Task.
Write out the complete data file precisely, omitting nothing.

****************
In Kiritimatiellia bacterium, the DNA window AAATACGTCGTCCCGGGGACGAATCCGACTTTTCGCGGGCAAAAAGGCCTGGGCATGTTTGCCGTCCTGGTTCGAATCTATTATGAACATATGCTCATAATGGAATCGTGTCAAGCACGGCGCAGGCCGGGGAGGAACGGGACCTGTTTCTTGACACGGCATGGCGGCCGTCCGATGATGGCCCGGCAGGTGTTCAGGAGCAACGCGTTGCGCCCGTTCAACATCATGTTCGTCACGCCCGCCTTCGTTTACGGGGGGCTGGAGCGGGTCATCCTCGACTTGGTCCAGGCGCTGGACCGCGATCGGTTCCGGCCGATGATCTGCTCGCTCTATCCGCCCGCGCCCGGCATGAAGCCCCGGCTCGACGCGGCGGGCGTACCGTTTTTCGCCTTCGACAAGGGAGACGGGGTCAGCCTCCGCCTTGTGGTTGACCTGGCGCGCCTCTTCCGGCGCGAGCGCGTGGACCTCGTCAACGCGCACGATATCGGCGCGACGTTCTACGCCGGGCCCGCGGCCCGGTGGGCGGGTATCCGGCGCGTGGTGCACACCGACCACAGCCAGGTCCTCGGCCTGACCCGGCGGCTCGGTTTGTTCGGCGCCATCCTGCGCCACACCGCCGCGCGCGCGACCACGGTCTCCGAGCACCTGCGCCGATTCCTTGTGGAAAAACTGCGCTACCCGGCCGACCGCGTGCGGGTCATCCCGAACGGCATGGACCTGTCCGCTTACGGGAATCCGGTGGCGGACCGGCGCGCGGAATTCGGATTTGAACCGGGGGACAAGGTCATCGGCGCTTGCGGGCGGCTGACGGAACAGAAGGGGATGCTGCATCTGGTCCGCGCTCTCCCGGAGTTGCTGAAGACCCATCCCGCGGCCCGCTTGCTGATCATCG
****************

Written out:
In Kiritimatiellia bacterium, the DNA window AAATACGTCGTCCCGGGGACGAATCCGACTTTTCGCGGGCAAAAAGGCCTGGGCATGTTTGCCGTCCTGGTTCGAATCTATTATGAACATATGCTCATAATGGAATCGTGTCAAGCACGGCGCAGGCCGGGGAGGAACGGGACCTGTTTCTTGACACGGCATGGCGGCCGTCCGATGATGGCCCGGCAGGTGTTCAGGAGCAACGCGTTGCGCCCGTTCAACATCATGTTCGTCACGCCCGCCTTCGTTTACGGGGGGCTGGAGCGGGTCATCCTCGACTTGGTCCAGGCGCTGGACCGCGATCGGTTCCGGCCGATGATCTGCTCGCTCTATCCGCCCGCGCCCGGCATGAAGCCCCGGCTCGACGCGGCGGGCGTACCGTTTTTCGCCTTCGACAAGGGAGACGGGGTCAGCCTCCGCCTTGTGGTTGACCTGGCGCGCCTCTTCCGGCGCGAGCGCGTGGACCTCGTCAACGCGCACGATATCGGCGCGACGTTCTACGCCGGGCCCGCGGCCCGGTGGGCGGGTATCCGGCGCGTGGTGCACACCGACCACAGCCAGGTCCTCGGCCTGACCCGGCGGCTCGGTTTGTTCGGCGCCATCCTGCGCCACACCGCCGCGCGCGCGACCACGGTCTCCGAGCACCTGCGCCGATTCCTTGTGGAAAAACTGCGCTACCCGGCCGACCGCGTGCGGGTCATCCCGAACGGCATGGACCTGTCCGCTTACGGGAATCCGGTGGCGGACCGGCGCGCGGAATTCGGATTTGAACCGGGGGACAAGGTCATCGGCGCTTGCGGGCGGCTGACGGAACAGAAGGGGATGCTGCATCTGGTCCGCGCTCTCCCGGAGTTGCTGAAGACCCATCCCGCGGCCCGCTTGCTGATCATCG